• Plant biostimulants are applied to improve crop production and nutritional quality of agrifood
    products. They are often included in agriculturalmanagement practices aimed at reducing chemical
    inputs, increasing productivity and recovering the natural equilibrium in agro-ecosystems.
    The widely accepted definition of plant biostimulants (see EBIC, 2013; du Jardin, 2015) is:
    substance(s) and/ormicro-organisms whose function when applied to plants or the soil rhizosphere
    stimulates the natural processes to enhance/benefit nutrient uptake and efficiency, tolerance to
    abiotic stress, and crop quality. Typically, biostimulants do not have a direct action against pests.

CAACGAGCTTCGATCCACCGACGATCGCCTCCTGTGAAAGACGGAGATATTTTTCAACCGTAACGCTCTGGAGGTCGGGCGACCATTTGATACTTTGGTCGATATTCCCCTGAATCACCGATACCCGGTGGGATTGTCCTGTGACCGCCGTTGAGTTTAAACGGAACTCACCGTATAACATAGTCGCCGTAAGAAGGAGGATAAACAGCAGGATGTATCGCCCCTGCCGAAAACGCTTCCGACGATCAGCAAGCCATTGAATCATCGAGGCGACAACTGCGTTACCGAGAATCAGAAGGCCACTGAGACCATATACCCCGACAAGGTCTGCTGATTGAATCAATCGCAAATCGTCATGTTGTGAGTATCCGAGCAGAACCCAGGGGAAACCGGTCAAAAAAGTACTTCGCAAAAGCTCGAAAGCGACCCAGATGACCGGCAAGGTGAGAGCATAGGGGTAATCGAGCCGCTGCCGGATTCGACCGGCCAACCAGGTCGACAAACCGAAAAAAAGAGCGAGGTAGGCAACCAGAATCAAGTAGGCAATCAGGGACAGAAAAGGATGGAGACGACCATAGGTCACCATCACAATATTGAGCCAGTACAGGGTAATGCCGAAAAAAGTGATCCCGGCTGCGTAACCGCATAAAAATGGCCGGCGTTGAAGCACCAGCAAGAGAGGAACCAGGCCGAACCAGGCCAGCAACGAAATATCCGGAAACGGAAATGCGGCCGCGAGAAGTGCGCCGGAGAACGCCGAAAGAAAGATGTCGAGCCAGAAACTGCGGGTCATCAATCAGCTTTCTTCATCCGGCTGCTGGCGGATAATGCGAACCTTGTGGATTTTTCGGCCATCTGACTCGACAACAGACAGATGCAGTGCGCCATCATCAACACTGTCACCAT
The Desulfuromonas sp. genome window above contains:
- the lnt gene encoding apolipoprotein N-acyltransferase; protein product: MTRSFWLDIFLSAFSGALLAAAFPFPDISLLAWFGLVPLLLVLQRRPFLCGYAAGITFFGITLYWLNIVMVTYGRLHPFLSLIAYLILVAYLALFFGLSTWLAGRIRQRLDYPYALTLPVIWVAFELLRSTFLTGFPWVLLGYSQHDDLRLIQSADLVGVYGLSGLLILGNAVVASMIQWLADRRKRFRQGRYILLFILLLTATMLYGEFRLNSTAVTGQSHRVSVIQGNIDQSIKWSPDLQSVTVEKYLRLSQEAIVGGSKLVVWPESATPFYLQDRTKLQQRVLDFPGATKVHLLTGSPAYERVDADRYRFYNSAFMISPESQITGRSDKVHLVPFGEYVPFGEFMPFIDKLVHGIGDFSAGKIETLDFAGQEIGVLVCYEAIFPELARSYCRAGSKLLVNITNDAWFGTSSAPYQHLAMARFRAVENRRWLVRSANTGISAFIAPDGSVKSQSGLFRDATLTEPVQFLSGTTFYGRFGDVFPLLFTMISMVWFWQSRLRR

Commercial formulations may contain a mix of: humic and fulvic acids, amino acids, seaweeds
    or plant extracts, natural poly- and oligo-mers, chemical elements (Al, Co, Na, Se, and Si),
    beneficial fungi or bacteria (du Jardin, 2015; Yakhin et al., 2017). Not all listed components are
    “biological,” which makes the term “bio”-stimulant somewhat ambiguous. The “bio” designation
    may be attributed to the living organism components, and their natural substances. Instead, the
    non-organic factors can be considered as positive effectors of the “biological” processes that regulate
    the plant physiology, metabolism, morphology and interactions within the agroecosystem.

  • “Department of Pharmacy, University of Naples Federico II, Naples, Italy, National Research Council, Institute for
    Sustainable Plant Protection, Portici, Italy, 3 Task Force on Microbiome Studies”



    Copyright: published: 04 December 2018 doi: 10.3389/fpls.2018.01801. Copyright © 2018

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